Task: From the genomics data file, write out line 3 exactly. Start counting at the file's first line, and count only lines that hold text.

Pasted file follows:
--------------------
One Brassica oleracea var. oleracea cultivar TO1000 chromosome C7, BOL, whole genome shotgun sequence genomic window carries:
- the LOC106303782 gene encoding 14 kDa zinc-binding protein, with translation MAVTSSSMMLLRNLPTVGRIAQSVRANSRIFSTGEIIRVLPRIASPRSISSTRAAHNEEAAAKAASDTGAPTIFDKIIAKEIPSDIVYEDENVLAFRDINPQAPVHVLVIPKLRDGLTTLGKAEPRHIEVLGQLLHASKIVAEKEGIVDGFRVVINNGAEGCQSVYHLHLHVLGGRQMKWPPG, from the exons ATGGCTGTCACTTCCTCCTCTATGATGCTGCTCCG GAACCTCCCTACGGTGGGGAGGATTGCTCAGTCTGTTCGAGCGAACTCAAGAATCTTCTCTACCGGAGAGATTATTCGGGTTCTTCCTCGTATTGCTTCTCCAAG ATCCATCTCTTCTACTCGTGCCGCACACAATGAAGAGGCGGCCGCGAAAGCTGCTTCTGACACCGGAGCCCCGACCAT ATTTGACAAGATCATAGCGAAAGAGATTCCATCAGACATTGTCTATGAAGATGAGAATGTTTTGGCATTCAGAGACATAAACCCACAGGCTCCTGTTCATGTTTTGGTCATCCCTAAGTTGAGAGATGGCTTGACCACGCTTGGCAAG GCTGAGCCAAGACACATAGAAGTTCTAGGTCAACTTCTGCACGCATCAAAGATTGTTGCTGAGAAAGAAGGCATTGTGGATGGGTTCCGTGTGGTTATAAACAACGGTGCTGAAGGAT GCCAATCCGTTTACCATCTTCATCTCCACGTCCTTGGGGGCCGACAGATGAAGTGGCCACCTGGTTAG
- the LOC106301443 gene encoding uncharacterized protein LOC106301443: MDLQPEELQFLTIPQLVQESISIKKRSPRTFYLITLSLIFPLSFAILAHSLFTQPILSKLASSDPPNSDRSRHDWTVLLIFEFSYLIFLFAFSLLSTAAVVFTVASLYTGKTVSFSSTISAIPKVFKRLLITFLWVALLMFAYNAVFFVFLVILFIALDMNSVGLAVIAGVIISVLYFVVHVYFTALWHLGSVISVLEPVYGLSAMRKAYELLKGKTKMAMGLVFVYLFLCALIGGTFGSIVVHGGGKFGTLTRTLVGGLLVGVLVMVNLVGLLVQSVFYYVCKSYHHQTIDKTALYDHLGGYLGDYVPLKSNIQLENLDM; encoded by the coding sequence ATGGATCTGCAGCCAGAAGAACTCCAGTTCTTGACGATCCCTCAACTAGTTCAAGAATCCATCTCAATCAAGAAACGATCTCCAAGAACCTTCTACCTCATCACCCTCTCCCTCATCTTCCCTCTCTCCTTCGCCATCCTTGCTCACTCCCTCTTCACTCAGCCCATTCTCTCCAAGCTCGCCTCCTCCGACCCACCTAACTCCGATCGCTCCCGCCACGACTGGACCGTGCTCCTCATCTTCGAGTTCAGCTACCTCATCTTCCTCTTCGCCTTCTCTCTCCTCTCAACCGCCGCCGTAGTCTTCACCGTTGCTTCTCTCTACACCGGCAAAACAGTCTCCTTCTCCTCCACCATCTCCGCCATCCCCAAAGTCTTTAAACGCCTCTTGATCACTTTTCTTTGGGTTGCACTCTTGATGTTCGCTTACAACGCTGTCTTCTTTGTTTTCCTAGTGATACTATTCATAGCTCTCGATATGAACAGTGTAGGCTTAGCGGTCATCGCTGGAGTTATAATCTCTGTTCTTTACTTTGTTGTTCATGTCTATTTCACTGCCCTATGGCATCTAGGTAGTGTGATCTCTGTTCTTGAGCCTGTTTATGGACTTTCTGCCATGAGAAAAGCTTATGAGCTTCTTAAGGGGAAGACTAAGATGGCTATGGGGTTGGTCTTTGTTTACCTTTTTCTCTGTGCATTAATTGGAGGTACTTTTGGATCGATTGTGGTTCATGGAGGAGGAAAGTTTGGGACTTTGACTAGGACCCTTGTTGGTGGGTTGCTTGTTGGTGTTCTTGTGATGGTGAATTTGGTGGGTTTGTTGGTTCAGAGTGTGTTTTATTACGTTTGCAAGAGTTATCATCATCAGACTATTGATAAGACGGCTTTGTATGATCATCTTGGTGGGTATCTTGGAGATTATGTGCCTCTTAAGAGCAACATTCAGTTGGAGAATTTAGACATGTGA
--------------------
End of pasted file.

- the LOC106301443 gene encoding uncharacterized protein LOC106301443: MDLQPEELQFLTIPQLVQESISIKKRSPRTFYLITLSLIFPLSFAILAHSLFTQPILSKLASSDPPNSDRSRHDWTVLLIFEFSYLIFLFAFSLLSTAAVVFTVASLYTGKTVSFSSTISAIPKVFKRLLITFLWVALLMFAYNAVFFVFLVILFIALDMNSVGLAVIAGVIISVLYFVVHVYFTALWHLGSVISVLEPVYGLSAMRKAYELLKGKTKMAMGLVFVYLFLCALIGGTFGSIVVHGGGKFGTLTRTLVGGLLVGVLVMVNLVGLLVQSVFYYVCKSYHHQTIDKTALYDHLGGYLGDYVPLKSNIQLENLDM; encoded by the coding sequence ATGGATCTGCAGCCAGAAGAACTCCAGTTCTTGACGATCCCTCAACTAGTTCAAGAATCCATCTCAATCAAGAAACGATCTCCAAGAACCTTCTACCTCATCACCCTCTCCCTCATCTTCCCTCTCTCCTTCGCCATCCTTGCTCACTCCCTCTTCACTCAGCCCATTCTCTCCAAGCTCGCCTCCTCCGACCCACCTAACTCCGATCGCTCCCGCCACGACTGGACCGTGCTCCTCATCTTCGAGTTCAGCTACCTCATCTTCCTCTTCGCCTTCTCTCTCCTCTCAACCGCCGCCGTAGTCTTCACCGTTGCTTCTCTCTACACCGGCAAAACAGTCTCCTTCTCCTCCACCATCTCCGCCATCCCCAAAGTCTTTAAACGCCTCTTGATCACTTTTCTTTGGGTTGCACTCTTGATGTTCGCTTACAACGCTGTCTTCTTTGTTTTCCTAGTGATACTATTCATAGCTCTCGATATGAACAGTGTAGGCTTAGCGGTCATCGCTGGAGTTATAATCTCTGTTCTTTACTTTGTTGTTCATGTCTATTTCACTGCCCTATGGCATCTAGGTAGTGTGATCTCTGTTCTTGAGCCTGTTTATGGACTTTCTGCCATGAGAAAAGCTTATGAGCTTCTTAAGGGGAAGACTAAGATGGCTATGGGGTTGGTCTTTGTTTACCTTTTTCTCTGTGCATTAATTGGAGGTACTTTTGGATCGATTGTGGTTCATGGAGGAGGAAAGTTTGGGACTTTGACTAGGACCCTTGTTGGTGGGTTGCTTGTTGGTGTTCTTGTGATGGTGAATTTGGTGGGTTTGTTGGTTCAGAGTGTGTTTTATTACGTTTGCAAGAGTTATCATCATCAGACTATTGATAAGACGGCTTTGTATGATCATCTTGGTGGGTATCTTGGAGATTATGTGCCTCTTAAGAGCAACATTCAGTTGGAGAATTTAGACATGTGA